June 2, 2024 | The Jerusalem Post

‘Post’ gives inside look into northern Israeli ghost towns amid endless war of attrition

Reporters Notebook: The area in the mountains between Safed and Meron, which has been frequently targeted by Hezbollah, felt quiet now, allowing to hear birds chirping. It doesn’t feel like war.
June 2, 2024 | The Jerusalem Post

‘Post’ gives inside look into northern Israeli ghost towns amid endless war of attrition

Reporters Notebook: The area in the mountains between Safed and Meron, which has been frequently targeted by Hezbollah, felt quiet now, allowing to hear birds chirping. It doesn’t feel like war.

A man in a white shirt emblazoned with images of orange basketballs held an M-16 rifle as he tried to balance a large cup of coffee and his car keys in his other hand. He was trying to open the door to his silver Renault Fluence, standing by one of the few coffee shops that remain open near Kiryat Shmona.

The North of Israel, near Kiryat Shmona, felt deserted. There were cars on the road, but most were people going to essential work – agriculture or soldiers and police passing through. Inside Kiryat Shmona, the city was abandoned, as it has been for seven months now.

A few army jeeps and ambulances were around, and one row of shops was open, selling baked goods, falafel, and shwarma. Other than that, there was no one around. On one street, two cars were burned crisp from a projectile fired by Hezbollah. The playgrounds were empty; it was hard to imagine the sound of children here.

Nearby, on the roads near the Jordan River, paths that would normally be bloated with tourists at this time of year stood empty, with no one at the picnic tables. Concrete shelters have sprung up at bus stops in recent months to provide shelter for people who find themselves on the road, should a siren catch them in the middle.

Near Kfar Blum, an area often targeted by Hezbollah in the Hula Valley, there were a few agricultural workers in the fields with tractors. The area was tranquil and peaceful, mostly because there are very few people here, on roads that otherwise would have more cars and civilians.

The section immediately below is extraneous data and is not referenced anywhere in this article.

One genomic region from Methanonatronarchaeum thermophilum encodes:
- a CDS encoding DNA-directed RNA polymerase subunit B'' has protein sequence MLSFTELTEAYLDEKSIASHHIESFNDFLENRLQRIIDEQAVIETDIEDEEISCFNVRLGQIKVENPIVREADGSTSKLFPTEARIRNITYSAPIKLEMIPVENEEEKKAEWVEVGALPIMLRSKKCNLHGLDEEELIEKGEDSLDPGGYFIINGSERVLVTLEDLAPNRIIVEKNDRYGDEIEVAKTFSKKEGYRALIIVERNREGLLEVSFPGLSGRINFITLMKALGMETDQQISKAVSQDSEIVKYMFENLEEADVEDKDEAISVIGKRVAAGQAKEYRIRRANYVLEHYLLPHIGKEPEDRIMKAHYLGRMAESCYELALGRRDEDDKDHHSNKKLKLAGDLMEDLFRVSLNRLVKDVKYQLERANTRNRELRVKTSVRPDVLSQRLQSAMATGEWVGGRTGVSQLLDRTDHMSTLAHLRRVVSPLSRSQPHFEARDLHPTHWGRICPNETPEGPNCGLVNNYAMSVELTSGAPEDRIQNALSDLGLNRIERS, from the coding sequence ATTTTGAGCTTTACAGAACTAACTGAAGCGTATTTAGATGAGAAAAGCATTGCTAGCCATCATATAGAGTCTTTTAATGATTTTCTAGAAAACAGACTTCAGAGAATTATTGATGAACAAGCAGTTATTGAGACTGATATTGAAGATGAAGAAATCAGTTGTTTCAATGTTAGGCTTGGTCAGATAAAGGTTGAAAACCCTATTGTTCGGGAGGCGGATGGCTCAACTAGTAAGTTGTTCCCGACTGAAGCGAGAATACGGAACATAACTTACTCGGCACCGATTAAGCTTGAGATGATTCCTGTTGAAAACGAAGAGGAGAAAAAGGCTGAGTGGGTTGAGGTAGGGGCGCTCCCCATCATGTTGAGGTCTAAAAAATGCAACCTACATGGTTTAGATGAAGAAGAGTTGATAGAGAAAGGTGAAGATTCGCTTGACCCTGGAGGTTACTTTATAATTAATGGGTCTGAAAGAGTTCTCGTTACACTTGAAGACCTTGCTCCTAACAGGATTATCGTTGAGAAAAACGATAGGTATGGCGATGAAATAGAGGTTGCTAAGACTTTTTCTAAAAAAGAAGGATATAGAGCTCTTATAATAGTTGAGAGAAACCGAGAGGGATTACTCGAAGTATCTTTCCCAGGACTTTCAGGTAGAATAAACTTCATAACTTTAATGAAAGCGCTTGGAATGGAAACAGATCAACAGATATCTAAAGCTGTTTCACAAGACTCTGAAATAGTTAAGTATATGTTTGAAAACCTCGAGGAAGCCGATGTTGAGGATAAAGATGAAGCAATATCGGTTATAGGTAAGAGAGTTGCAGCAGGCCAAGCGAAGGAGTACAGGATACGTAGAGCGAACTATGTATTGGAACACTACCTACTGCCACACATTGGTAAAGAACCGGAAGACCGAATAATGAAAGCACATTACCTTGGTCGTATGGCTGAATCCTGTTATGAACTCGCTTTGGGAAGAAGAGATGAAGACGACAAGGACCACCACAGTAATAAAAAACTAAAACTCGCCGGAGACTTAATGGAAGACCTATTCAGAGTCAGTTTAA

To get to the Hula Valley, I took Highway 89, which heads from the Mediterranean over the mountains of Galilee and then spills out into the valley. There was more activity on this road, cutting through Hurfeish, Sasa, and other villages. These villages are populated by Druze and Arabs, and unlike the  =Jewish communities on the Lebanese border, they have not evacuated.

Beautiful silence, horrid landscape

The area in the mountains between Safed and Meron, which has been frequently targeted by Hezbollah, felt quiet now, allowing to hear the chirping of birds. It doesn’t feel like war.

However, down in the Hula Valley, smoke rises from the heights south of where Margaliot and other communities sit along the Lebanese border. One of these areas was targeted in the morning on Sunday morning, starting a fire.

The whole of the Hula Valley seemed exposed to Hezbollah fire; a warplane could be heard in the distance. The Golan Heights loom over, parched and dry, with Mount Dov and Mount Hermon visible in the distance, as is Metulla and the border with Lebanon.

I drove on the roads of the valley, but navigation applications don’t work in this area, as they haven’t for many months. So, I navigated the old-fashioned way, using signs. I wanted to get a coffee and something to eat, but it was hard to find a place and one that was open. I finally found one at Tzomet Goma.

Just as I arrived, explosions broke out in the distance over Kiryat Shmona, reverberating up and down the valley. More explosions followed an hour later as Iron Dome interceptors confronted the threats in the skies above.

This is the war in the North — an everyday thing. Every day, Hezbollah attacks, and Israel responds. However, for the civilians there is no sense of a war that is won, it is simply a daily cycle. There is no clarity on what the future holds here. And it has been this way for months, day in and day out. Every day brings more attacks – missiles, rockets and drones.

The civilians who remained do mostly essential work, like the emergency standby squads of the communities, soldiers, police, or ambulance drivers, as well as work in the fields. There didn’t seem to be many other civilians.

Much like the Hula Valley was drained a century ago, life has been drained from this valley. The swamps were drained to make way for new communities carved out of this valley by the Jewish pioneers who came here. What remains is the remnants of the Hula Lake, a once impassable area of reeds and swamps full of malaria. Today, the lake is a park.

But it is one that no one visits because of the war. It has thus reverted, in a way, to how it was before settlement. It is not the only place being grown over – the paths near the Jordan River are overgrown, the kayaking signs bleached in the spring sun, and there are no kayaks or summer activities. 

The North faces an endless war of attrition, one in which nobody wins.

Seth Frantzman is the author of Drone Wars: Pioneers, Killing Machine, Artificial Intelligence and the Battle for the Future (Bombardier 2021) and an adjunct fellow at The Foundation for Defense of Democracies.

Issues:

Hezbollah Iran Iran Global Threat Network Israel Israel at War Military and Political Power